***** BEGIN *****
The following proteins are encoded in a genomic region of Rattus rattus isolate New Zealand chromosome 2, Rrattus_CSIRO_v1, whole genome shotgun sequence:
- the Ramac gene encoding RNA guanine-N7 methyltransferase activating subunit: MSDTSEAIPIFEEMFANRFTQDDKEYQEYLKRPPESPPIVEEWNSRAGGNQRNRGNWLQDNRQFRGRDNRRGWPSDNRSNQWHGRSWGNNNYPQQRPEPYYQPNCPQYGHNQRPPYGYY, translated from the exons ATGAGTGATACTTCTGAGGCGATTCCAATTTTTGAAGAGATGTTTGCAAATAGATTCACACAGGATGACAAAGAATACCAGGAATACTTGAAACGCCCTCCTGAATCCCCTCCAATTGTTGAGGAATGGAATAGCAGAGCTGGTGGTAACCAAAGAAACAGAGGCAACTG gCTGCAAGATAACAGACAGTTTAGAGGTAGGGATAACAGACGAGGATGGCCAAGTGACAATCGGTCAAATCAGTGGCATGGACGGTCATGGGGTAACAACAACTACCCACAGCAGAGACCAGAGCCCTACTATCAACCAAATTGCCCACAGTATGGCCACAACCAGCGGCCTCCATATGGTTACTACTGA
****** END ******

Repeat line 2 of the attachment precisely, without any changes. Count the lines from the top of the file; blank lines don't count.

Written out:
- the Ramac gene encoding RNA guanine-N7 methyltransferase activating subunit: MSDTSEAIPIFEEMFANRFTQDDKEYQEYLKRPPESPPIVEEWNSRAGGNQRNRGNWLQDNRQFRGRDNRRGWPSDNRSNQWHGRSWGNNNYPQQRPEPYYQPNCPQYGHNQRPPYGYY, translated from the exons ATGAGTGATACTTCTGAGGCGATTCCAATTTTTGAAGAGATGTTTGCAAATAGATTCACACAGGATGACAAAGAATACCAGGAATACTTGAAACGCCCTCCTGAATCCCCTCCAATTGTTGAGGAATGGAATAGCAGAGCTGGTGGTAACCAAAGAAACAGAGGCAACTG gCTGCAAGATAACAGACAGTTTAGAGGTAGGGATAACAGACGAGGATGGCCAAGTGACAATCGGTCAAATCAGTGGCATGGACGGTCATGGGGTAACAACAACTACCCACAGCAGAGACCAGAGCCCTACTATCAACCAAATTGCCCACAGTATGGCCACAACCAGCGGCCTCCATATGGTTACTACTGA